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Thread: Question about Baby Back Ribs and cooking times..

  1. #1
    Join Date
    Oct 2005
    Rockville, Maryland

    Question about Baby Back Ribs and cooking times..

    Hope someone can help me out.

    I've tried a few different baby back rib recipes and always had pretty good luck. Most of them have required a dry rub, then bbq wet sauce, then wrapping them tightly in foil, and put in the oven for a good 3 hours.

    I tried Pam Andersons recipe - noted below - which called for the ribs NOT to be wrapped in foil but placed directly on the rack with only a dry rub- and not to bake for 3 hours - but for 1.5 - 2 hours. Finishing at the very end with the bbq wet sauce. The ribs came out tasting great - but not the fall-off-the-bone tender that *I* love.

    So my question is - what makes ribs tender? Was it the lack of wrapping them tightly in foil ... or was it not baking it as long... or what?

    I would like to take this recipe but tweak it so that the ribs come out more tender. Any help would be appreciated! I just need some advice on what to try differenlty next time (wrapping in foil, baking longer, etc.).

    The Best Oven-Roasted Ribs

    6 Tbs. brown sugar
    6 Tbs. paprika
    3 Tbs. freshly ground black pepper
    3 Tbs. garlic powder
    1 1/2 tsp. salt
    9 Tbs. (1/2 cup + 1 Tb.) Dijon or yellow mustard
    2 tsps. liquid smoke (optional)
    3 slabs of pork spareribs (9 pounds), or 4 slabs of baby-back ribs (8 pounds)
    Your favorite barbecue sauce (optional)

    Adjust oven rack to upper-middle position, and preheat oven to 250 degrees. Mix sugar, paprika, pepper, garlic powder and salt in a small bowl. Mix mustard and optional liquid smoke in a small bowl. Brush both sides of each slab with mustard, then sprinkle both sides with the dry rub.

    Line a large jellyroll pan or other shallow roasting pan with a sheet of heavy-duty foil. Place the pan on the oven floor (if oven is gas) or bottom oven rack (if oven is electric), making sure the foil covers the entire oven level. Roast ribs until fork-tender -- 2 to 3 hours for spare ribs and 1 1/2 to 2 hours for baby-back ribs.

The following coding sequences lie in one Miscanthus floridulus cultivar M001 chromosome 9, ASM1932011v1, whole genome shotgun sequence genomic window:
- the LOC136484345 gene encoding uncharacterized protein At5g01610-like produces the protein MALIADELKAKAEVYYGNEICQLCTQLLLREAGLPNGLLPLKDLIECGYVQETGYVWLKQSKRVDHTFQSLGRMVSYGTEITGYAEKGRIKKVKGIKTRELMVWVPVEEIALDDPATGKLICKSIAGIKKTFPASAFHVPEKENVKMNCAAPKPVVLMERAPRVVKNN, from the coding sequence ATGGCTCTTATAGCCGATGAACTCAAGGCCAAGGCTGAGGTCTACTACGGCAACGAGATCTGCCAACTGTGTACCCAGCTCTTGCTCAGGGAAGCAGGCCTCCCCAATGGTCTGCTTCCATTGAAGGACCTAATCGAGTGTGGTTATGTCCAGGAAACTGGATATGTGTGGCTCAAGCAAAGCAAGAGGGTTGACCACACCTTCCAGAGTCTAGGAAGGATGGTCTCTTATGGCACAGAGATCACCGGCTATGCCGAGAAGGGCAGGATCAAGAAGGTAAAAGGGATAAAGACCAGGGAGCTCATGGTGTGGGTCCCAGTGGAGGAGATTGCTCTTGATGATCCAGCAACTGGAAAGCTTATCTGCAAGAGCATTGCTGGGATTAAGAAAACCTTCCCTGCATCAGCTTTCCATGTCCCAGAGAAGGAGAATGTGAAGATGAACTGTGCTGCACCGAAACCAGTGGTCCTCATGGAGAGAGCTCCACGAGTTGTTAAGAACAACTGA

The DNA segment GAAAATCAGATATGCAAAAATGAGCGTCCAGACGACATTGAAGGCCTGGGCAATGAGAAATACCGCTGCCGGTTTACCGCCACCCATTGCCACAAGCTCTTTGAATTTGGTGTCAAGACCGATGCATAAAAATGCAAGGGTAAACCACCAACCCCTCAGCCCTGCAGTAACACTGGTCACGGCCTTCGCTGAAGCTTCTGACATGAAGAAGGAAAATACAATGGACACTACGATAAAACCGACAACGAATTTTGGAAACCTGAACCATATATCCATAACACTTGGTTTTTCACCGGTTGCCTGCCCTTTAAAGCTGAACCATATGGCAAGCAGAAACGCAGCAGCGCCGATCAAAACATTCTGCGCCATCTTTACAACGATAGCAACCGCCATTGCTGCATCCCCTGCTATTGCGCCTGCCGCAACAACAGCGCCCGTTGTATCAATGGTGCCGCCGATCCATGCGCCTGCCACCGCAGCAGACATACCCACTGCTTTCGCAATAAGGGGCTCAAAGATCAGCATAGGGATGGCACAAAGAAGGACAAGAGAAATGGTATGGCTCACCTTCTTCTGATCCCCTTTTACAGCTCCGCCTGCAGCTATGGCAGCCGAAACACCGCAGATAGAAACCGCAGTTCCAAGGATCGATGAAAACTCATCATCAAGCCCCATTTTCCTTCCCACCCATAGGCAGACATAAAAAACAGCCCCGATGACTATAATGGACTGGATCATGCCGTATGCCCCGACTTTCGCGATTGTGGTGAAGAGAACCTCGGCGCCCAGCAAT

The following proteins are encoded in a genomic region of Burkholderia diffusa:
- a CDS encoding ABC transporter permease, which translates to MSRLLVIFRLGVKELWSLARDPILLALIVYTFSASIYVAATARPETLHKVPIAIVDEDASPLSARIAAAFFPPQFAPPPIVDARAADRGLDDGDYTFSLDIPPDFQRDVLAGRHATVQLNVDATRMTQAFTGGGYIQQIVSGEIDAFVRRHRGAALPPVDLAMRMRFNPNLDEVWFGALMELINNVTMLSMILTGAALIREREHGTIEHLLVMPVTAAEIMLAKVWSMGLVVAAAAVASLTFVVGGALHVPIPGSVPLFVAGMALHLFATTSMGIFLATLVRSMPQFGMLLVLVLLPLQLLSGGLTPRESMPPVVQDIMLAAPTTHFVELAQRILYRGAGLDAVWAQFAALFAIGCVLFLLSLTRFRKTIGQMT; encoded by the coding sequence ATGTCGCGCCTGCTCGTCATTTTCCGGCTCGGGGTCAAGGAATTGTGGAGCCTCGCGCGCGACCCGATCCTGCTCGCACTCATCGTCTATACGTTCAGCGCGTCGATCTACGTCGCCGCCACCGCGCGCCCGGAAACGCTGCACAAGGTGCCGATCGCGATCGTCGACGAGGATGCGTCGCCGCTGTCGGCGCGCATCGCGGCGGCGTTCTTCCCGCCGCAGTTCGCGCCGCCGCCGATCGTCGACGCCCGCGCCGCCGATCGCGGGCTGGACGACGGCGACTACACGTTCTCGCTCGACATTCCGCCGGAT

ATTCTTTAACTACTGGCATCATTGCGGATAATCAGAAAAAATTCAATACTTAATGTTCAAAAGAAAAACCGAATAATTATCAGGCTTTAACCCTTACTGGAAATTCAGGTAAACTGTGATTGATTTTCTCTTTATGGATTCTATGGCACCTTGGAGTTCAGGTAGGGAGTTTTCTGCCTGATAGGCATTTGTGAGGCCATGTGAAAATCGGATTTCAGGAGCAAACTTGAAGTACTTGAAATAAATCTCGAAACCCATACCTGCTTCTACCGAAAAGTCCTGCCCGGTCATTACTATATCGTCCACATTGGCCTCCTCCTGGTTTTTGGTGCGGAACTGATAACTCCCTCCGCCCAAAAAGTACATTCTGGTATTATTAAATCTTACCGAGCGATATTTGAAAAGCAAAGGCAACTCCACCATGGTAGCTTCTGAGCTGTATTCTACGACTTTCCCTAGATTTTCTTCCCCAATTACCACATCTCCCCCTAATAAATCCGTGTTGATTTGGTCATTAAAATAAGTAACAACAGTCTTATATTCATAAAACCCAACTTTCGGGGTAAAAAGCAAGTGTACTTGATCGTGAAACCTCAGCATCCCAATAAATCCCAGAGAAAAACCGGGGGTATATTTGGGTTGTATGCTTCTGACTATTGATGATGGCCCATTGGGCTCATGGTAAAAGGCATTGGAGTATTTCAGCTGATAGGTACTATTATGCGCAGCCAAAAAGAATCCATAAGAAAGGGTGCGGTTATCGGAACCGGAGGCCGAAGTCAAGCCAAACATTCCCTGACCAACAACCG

If using barbecue sauce, remove foil-lined pan from oven and pour off fat. Transfer ribs to foil-lined pan, meat side down. Turn on broiler. Brush ribs with half the sauce. Put pan under broiler until glaze bubbles vigorously. Remove pan, turn ribs, brush with remaining sauce, and return to broiler until glaze bubbles vigorously.

    Let stand 5 to 10 minutes. Cut into individual ribs and serve.

    Serves: 8 (gas oven users may double this recipe).
    Last edited by crispywafers; 05-26-2008 at 06:52 PM. Reason: Forgot to attach recipe!

  2. #2
    Join Date
    Feb 2001
    Renton, WA
    I am by NO means a rib expert...but Baby Back Ribs are my all-time favorite food, and it's become a mission for me to find a way to cook them 'right' at home, ever since The Outback raised their price for the baby back rib dinner to $20.99.

    A few months ago Costco had their baby backs on a good deal. I made three Foodsaver bags of 1-1/2 racks each, which are perfect for the two of us. I decided I was going to try three different cooking methods on the three different packages of ribs. First was the pressure cooker. Great flavor due to the infusion cooking, but the meat was tough in my opinion. I did the 'main' cooking in the cooker then basted with sauce and finished in the oven.

    Second was the slow cooker. That one was a total bust. Rubbery, no flavor, and a total disappointment.

    Third was a dry rub, tightly wrapped in foil, pour about two tsp of liquid smoke into the foil package before sealing, then into the oven for three hours at 300* I think the temp was. I will have to recheck the times/temp. Finished these in the oven basted with BBQ sauce.

    The result was Heaven on a plate. The rub and liquid smoke had infused the meat, and I think the steam from the foil wrap had permeated the meat to make it tender. I have no idea what the physics are, I forgot to check my Alton Brown book but I know that dry rub/foil has turned out better ribs than any other way for us. We'll never cook Baby Backs any other way now!
    ~ "The right shoe can change your life...."- Cinderella ~

  3. #3
    Join Date
    Oct 2005
    S.E. Michigan